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Efficiency in Marriage

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  • Shelly Lundberg
  • Robert A. Pollak

Abstract

Economists usually assume that bargaining in marriage leads to efficient outcomes. The most convincing rationale for this assumption is the belief that efficient allocations are likely to emerge from repeated interactions in stationary environments, and that marriage provides such an environment. This paper argues that when a current decision affects future bargaining power, inefficient outcomes are plausible. If the spouses could make binding commitments -- in effect, commitments to refrain from exploiting the future bargaining advantage -- then the inefficiency would disappear. But spouses seldom can make binding commitments regarding allocation within marriage. To investigate the efficiency of bargaining within marriage when choices affect future bargaining power, we consider the location decisions of two-earner couples. These location decisions are transparent and analytically tractable examples of choices likely to affect future bargaining power, but the logic of our analysis applies to many other decisions. For example, decisions about education, fertility, and labor force participation are also potential sources of inefficiency.

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Bibliographic Info

Paper provided by National Bureau of Economic Research, Inc in its series NBER Working Papers with number 8642.

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Date of creation: Dec 2001
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Publication status: published as Shelly Lundberg & Robert Pollak, 2003. "Efficiency in Marriage," Review of Economics of the Household, Springer, vol. 1(3), pages 153-167, September.
Handle: RePEc:nbr:nberwo:8642

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  1. Kaushik Basu, 2004. "Gender and Say A Model of Household Behavior with Endogenously-determined Balance of Power," Harvard Institute of Economic Research Working Papers 2054, Harvard - Institute of Economic Research.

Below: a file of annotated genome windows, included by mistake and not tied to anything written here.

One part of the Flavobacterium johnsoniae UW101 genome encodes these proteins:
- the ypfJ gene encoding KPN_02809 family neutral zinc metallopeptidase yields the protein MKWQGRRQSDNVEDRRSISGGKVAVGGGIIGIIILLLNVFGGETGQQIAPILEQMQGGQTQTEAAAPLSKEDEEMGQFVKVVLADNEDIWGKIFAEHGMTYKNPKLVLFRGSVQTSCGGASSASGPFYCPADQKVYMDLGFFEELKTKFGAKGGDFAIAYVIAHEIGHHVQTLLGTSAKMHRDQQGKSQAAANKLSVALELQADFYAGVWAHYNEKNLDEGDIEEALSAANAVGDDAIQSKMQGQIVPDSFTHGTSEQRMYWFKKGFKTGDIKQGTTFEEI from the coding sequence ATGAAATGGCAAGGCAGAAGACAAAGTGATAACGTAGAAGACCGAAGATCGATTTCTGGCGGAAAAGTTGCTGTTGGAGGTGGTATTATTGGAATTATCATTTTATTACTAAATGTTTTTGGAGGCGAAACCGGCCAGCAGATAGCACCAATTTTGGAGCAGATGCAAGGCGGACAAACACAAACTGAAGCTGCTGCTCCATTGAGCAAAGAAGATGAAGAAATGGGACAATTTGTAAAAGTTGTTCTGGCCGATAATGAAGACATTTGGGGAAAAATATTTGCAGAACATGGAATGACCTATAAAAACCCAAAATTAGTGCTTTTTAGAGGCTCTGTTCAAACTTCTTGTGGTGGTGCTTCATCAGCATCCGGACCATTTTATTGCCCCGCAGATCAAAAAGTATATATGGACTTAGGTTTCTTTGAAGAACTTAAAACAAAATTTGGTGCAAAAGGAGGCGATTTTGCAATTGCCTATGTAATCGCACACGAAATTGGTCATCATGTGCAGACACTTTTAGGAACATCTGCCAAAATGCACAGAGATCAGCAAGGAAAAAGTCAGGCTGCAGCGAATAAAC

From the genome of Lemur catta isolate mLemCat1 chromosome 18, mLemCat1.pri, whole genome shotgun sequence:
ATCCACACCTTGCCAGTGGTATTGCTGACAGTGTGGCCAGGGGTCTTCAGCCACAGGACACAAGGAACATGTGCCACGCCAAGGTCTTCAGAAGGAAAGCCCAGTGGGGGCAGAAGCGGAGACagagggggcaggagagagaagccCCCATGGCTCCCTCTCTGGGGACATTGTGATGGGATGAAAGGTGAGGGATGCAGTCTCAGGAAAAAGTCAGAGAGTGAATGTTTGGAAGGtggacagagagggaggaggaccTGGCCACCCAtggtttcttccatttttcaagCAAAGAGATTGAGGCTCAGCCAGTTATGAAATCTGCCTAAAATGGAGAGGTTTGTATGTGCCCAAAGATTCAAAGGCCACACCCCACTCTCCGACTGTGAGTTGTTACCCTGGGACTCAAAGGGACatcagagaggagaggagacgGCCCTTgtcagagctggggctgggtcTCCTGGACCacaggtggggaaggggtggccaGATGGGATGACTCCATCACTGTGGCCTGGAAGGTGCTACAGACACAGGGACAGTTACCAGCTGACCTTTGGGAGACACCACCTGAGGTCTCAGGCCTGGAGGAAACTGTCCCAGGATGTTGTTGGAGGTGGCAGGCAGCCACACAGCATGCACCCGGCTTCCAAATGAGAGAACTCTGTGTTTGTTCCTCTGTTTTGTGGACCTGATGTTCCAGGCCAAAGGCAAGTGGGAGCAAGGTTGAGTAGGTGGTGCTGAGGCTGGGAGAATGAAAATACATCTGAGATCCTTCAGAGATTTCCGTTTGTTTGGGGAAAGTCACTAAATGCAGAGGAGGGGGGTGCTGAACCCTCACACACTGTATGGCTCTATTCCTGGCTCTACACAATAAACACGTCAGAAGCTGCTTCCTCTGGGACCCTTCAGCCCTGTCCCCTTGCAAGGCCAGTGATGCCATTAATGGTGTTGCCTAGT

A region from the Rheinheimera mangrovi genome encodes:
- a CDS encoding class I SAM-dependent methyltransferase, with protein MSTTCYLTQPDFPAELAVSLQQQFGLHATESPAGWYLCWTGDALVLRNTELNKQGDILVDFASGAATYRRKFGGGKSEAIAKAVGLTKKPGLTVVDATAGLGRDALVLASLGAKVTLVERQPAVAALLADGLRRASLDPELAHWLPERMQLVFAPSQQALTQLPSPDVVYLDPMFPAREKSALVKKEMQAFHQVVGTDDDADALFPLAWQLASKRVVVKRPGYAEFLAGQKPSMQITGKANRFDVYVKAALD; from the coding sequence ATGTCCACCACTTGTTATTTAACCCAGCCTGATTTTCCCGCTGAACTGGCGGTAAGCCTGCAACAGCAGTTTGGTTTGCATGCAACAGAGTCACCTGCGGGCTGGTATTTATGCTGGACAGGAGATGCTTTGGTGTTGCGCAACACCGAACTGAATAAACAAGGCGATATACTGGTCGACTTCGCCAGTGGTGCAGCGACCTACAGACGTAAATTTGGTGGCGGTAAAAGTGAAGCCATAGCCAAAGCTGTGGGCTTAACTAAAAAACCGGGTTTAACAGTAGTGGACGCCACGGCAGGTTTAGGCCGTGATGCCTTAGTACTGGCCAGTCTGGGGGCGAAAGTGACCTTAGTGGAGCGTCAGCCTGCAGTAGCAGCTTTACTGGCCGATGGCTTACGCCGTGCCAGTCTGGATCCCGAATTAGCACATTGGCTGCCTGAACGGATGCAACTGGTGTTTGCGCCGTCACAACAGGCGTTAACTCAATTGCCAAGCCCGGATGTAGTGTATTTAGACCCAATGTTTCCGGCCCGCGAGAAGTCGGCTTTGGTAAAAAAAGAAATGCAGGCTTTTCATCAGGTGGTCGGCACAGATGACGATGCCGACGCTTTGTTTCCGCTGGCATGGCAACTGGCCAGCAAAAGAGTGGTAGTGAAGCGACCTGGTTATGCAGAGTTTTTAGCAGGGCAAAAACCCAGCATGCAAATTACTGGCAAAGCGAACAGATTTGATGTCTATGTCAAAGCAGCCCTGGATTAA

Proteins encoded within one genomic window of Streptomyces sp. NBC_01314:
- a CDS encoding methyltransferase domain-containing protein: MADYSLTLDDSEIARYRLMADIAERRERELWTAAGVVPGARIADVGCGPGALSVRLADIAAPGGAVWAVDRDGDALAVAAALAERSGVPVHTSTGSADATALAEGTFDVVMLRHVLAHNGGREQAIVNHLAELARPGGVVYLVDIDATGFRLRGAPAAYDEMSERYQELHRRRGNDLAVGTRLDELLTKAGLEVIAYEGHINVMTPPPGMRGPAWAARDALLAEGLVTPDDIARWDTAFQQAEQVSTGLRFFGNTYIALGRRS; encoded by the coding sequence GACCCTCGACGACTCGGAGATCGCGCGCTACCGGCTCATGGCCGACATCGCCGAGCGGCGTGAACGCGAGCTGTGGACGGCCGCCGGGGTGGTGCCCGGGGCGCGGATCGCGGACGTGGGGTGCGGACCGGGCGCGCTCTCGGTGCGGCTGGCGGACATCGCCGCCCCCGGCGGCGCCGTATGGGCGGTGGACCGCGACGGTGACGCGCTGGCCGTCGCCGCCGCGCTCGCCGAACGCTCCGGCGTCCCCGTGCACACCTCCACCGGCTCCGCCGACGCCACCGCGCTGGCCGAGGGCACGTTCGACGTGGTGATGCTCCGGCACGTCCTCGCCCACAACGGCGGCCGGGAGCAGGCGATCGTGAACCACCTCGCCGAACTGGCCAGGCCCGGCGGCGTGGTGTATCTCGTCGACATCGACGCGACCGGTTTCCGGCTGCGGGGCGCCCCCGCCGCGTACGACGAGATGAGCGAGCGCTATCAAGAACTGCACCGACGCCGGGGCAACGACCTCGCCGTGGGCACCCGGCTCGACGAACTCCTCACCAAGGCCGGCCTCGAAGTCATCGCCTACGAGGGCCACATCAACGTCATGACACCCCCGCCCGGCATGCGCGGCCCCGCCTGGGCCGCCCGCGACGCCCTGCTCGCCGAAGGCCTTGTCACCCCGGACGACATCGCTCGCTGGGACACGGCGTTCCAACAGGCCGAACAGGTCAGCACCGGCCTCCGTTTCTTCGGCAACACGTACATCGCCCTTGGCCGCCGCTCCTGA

2. Robert Pollak, 2003. "Gary Becker's Contributions to Family and Household Economics," Review of Economics of the Household, Springer, vol. 1(1), pages 111-141, January.
  3. Junsen Zhang & William Chan, 1999. "Dowry and Wife's Welfare: A Theoretical and Empirical Analysis," Journal of Political Economy, University of Chicago Press, vol. 107(4), pages 786-808, August.
  4. Kai A. Konrad & Kjell Erik Lommerud, 2000. "The bargaining family revisited," Canadian Journal of Economics, Canadian Economics Association, vol. 33(2), pages 471-487, May.
  5. Saku Aura, 2002. "Uncommitted Couples: Some Efficiency and Policy Implications of Marital Bargaining," CESifo Working Paper Series 801, CESifo Group Munich.
  6. Lundberg, Shelly & Startza, Richard & Stillman, Steven, 2003. "The retirement-consumption puzzle: a marital bargaining approach," Journal of Public Economics, Elsevier, vol. 87(5-6), pages 1199-1218, May.
  7. Peters, H Elizabeth, 1986. "Marriage and Divorce: Informational Constraints and Private Contracting," American Economic Review, American Economic Association, vol. 76(3), pages 437-54, June.
  8. Mincer, Jacob, 1978. "Family Migration Decisions," Journal of Political Economy, University of Chicago Press, vol. 86(5), pages 749-73, October.
  9. Lundberg, S. & Pollak, R.A., 1991. "Separate Spheres Bargaining and the Marriage Market," Discussion Papers in Economics at the University of Washington 91-08, Department of Economics at the University of Washington.
  10. Shelly Lundberg & Robert A. Pollak, 1996. "Bargaining and Distribution in Marriage," Journal of Economic Perspectives, American Economic Association, vol. 10(4), pages 139-158, Fall.
  11. Rubinstein, Ariel, 1982. "Perfect Equilibrium in a Bargaining Model," Econometrica, Econometric Society, vol. 50(1), pages 97-109, January.
  12. Chiappori, Pierre-Andre, 1988. "Rational Household Labor Supply," Econometrica, Econometric Society, vol. 56(1), pages 63-90, January.
  13. Ligon, Ethan, 2002. "Dynamic bargaining in households (with an application to Bangladesh)," CUDARE Working Paper Series 972, University of California at Berkeley, Department of Agricultural and Resource Economics and Policy.
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